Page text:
Usually, the tea master will explain the history and cultural significance of the tea, as well as the proper etiquette for drinking it. The ceremony itself is a slow and deliberate process, with each step carefully orchestrated and steeped in tradition.
As you sip the tea, you can’t help but feel a sense of connection to the rich cultural heritage of China. It’s a true celebration of the art and beauty of tea, and one of the best things to do in China.
#4 Visit the Terracotta Warriors
When it comes to famous monuments of China, the Terracotta Warriors are one for the list! This collection contains over 8,000 life-sized clay figures, each one unique in appearance, clothing, and weaponry.
Visiting the Terracotta Warriors transports you back in time, as these figures were buried with Emperor Qin Shi Huang over 2,000 years ago. Although they were only discovered by some local farmers in 1974 who accidentally came across them!
The warriors are arranged in intricate formations, with each one serving a specific role in the emperor’s afterlife army. As you walk through the massive excavation site, you can’t help but be amazed at the level of detail and craftsmanship that went into each figure. From the expressions on their faces to the individual hairs on their heads, every aspect of these warriors is a testament to the incredible skill and dedication of the ancient artisans who created them.
Undoubtedly the Terracotta Warriors are one of the great landmarks in China and a true marvel of ancient history and art.
#5 Hang out with Giant Pandas
Giant Pandas are one of the most endangered species in the world, with only around 1,800 remaining in the wild. These rare creatures are known for their playful nature and are a celebrated national treasure in China.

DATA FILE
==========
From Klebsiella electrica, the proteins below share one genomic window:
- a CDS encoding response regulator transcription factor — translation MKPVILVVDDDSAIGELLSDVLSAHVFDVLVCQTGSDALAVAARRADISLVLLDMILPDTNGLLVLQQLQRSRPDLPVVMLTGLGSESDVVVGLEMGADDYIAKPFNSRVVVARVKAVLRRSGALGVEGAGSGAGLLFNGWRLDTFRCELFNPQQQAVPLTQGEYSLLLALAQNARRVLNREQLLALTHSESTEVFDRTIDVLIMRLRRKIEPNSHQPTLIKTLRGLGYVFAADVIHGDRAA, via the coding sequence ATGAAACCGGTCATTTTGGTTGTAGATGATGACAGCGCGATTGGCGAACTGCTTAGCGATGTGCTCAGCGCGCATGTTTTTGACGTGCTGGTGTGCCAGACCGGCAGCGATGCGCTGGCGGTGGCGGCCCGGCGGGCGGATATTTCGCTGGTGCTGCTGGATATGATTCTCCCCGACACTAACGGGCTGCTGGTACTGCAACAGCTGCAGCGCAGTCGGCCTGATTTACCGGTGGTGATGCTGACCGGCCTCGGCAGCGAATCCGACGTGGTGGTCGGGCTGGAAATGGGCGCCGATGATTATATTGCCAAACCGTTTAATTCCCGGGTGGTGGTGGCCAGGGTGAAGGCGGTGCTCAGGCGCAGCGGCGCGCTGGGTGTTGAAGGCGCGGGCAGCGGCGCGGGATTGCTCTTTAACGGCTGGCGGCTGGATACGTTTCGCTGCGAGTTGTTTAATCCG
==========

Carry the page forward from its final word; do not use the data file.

To see the Giant Pandas for yourself, head to the Chengdu Research Base of Giant Panda Breeding. Here, we actually arranged to volunteer at this conservation centre so we could spend as much time as possible observing and looking after these gorgeous creatures.
To our delight, they were actually quite social and enjoyed interacting with us and the other pandas. Although, one cheeky little panda did throw a poop ball at us (luckily they only eat bamboo so it could have been much worse!) Anyway, don’t let that put you off, we had a fantastic time and it was one of the most unique and incredible experiences I had in China. If this sounds like fun, why not book to volunteer here yourself.
Even if you don’t fancy volunteering, the base is still a must-visit destination in China. You can opt to visit for a few hours to see the pandas up close and learn more about the conservation efforts. The base also offers educational exhibits that provide insight into the daily lives of the pandas, as well as the challenges facing their survival in the wild.
In addition to Giant Pandas, the base is also home to a variety of other endangered animals, including gorgeous red pandas, golden monkeys, and white storks. It’s truly an unforgettable place that offers a glimpse into the beauty and fragility of the natural world.
#6 Explore Guilin and the Li River
Guilin and the Li River are two of the most scenic destinations to add to your China itinerary. Located in the Guangxi province, Guilin is famous for its stunning natural beauty, with picturesque mountains, caves, and rivers that seem almost otherworldly.
The Li River, which runs through Guilin, is one of the most beautiful rivers in the world, with crystal-clear water and a peaceful, serene atmosphere. Taking a boat ride down the Li River is a must-do experience, as you’ll pass by towering cliffs, lush green forests, and traditional fishing villages.
Along the way, you can also explore the many caves and rock formations that dot the landscape, including the famous Reed Flute Cave (more about this below). While in Guilin, you can visit many parks and gardens, which offer a peaceful respite from the bustling city streets.
The combination of natural beauty and rich cultural heritage make Guilin and the Li River truly magical places in China that will leave you with memories to last a lifetime.
#7 Coolest Cave in China
Usually caves are dark, damp and grotty…But not Reed Flute Cave! This spectacular Chinese ‘rainbow cave’ will leave you in awe. Located in Guilin, it is famous for its stunning stalactites and stalagmites that have formed over millions of years.
This cave in China is illuminated with colourful lights that highlight the natural beauty of the formations, creating a breathtaking display of colour and light. Here, you can take a leisurely stroll through the cave, marvelling at the intricate patterns and shapes that have been formed by the slow and steady drip of water. One of the most stunning features of the cave is the Crystal Palace, a chamber filled with sparkling crystal formations that glimmer in the light.